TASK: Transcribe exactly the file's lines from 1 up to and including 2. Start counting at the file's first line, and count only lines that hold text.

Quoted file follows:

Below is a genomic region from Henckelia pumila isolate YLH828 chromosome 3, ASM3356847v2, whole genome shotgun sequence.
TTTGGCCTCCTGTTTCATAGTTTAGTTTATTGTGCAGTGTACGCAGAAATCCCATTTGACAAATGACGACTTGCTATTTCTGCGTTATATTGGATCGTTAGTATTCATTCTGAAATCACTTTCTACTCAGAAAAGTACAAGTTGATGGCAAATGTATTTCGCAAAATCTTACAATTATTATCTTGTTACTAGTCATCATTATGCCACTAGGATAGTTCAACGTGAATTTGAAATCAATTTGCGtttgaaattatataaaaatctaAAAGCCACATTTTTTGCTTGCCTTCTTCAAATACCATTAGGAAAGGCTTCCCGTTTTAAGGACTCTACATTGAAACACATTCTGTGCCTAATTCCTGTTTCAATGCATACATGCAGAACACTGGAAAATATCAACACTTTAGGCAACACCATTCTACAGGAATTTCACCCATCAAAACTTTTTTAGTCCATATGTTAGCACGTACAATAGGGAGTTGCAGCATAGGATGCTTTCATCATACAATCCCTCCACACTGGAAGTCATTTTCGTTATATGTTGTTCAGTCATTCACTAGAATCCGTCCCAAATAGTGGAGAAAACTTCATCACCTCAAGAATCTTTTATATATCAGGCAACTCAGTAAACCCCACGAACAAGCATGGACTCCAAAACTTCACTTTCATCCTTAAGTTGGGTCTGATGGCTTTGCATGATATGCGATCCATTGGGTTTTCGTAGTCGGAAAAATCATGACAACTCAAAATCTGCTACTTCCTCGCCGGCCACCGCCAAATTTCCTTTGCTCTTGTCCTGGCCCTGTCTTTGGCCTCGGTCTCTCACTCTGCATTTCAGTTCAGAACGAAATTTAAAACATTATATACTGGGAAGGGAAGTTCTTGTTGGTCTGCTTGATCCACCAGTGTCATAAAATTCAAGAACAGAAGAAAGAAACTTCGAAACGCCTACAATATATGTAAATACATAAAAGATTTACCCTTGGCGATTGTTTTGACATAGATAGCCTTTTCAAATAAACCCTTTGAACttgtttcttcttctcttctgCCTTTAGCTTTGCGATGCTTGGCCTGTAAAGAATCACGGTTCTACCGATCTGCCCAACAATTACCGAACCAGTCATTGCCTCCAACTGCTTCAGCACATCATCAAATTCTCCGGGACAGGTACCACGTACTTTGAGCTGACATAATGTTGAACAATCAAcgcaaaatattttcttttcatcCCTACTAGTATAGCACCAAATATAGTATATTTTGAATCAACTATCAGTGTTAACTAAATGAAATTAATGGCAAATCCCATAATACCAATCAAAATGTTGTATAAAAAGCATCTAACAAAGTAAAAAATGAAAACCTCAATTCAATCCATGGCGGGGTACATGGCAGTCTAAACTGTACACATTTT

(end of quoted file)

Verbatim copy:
Below is a genomic region from Henckelia pumila isolate YLH828 chromosome 3, ASM3356847v2, whole genome shotgun sequence.
TTTGGCCTCCTGTTTCATAGTTTAGTTTATTGTGCAGTGTACGCAGAAATCCCATTTGACAAATGACGACTTGCTATTTCTGCGTTATATTGGATCGTTAGTATTCATTCTGAAATCACTTTCTACTCAGAAAAGTACAAGTTGATGGCAAATGTATTTCGCAAAATCTTACAATTATTATCTTGTTACTAGTCATCATTATGCCACTAGGATAGTTCAACGTGAATTTGAAATCAATTTGCGtttgaaattatataaaaatctaAAAGCCACATTTTTTGCTTGCCTTCTTCAAATACCATTAGGAAAGGCTTCCCGTTTTAAGGACTCTACATTGAAACACATTCTGTGCCTAATTCCTGTTTCAATGCATACATGCAGAACACTGGAAAATATCAACACTTTAGGCAACACCATTCTACAGGAATTTCACCCATCAAAACTTTTTTAGTCCATATGTTAGCACGTACAATAGGGAGTTGCAGCATAGGATGCTTTCATCATACAATCCCTCCACACTGGAAGTCATTTTCGTTATATGTTGTTCAGTCATTCACTAGAATCCGTCCCAAATAGTGGAGAAAACTTCATCACCTCAAGAATCTTTTATATATCAGGCAACTCAGTAAACCCCACGAACAAGCATGGACTCCAAAACTTCACTTTCATCCTTAAGTTGGGTCTGATGGCTTTGCATGATATGCGATCCATTGGGTTTTCGTAGTCGGAAAAATCATGACAACTCAAAATCTGCTACTTCCTCGCCGGCCACCGCCAAATTTCCTTTGCTCTTGTCCTGGCCCTGTCTTTGGCCTCGGTCTCTCACTCTGCATTTCAGTTCAGAACGAAATTTAAAACATTATATACTGGGAAGGGAAGTTCTTGTTGGTCTGCTTGATCCACCAGTGTCATAAAATTCAAGAACAGAAGAAAGAAACTTCGAAACGCCTACAATATATGTAAATACATAAAAGATTTACCCTTGGCGATTGTTTTGACATAGATAGCCTTTTCAAATAAACCCTTTGAACttgtttcttcttctcttctgCCTTTAGCTTTGCGATGCTTGGCCTGTAAAGAATCACGGTTCTACCGATCTGCCCAACAATTACCGAACCAGTCATTGCCTCCAACTGCTTCAGCACATCATCAAATTCTCCGGGACAGGTACCACGTACTTTGAGCTGACATAATGTTGAACAATCAAcgcaaaatattttcttttcatcCCTACTAGTATAGCACCAAATATAGTATATTTTGAATCAACTATCAGTGTTAACTAAATGAAATTAATGGCAAATCCCATAATACCAATCAAAATGTTGTATAAAAAGCATCTAACAAAGTAAAAAATGAAAACCTCAATTCAATCCATGGCGGGGTACATGGCAGTCTAAACTGTACACATTTT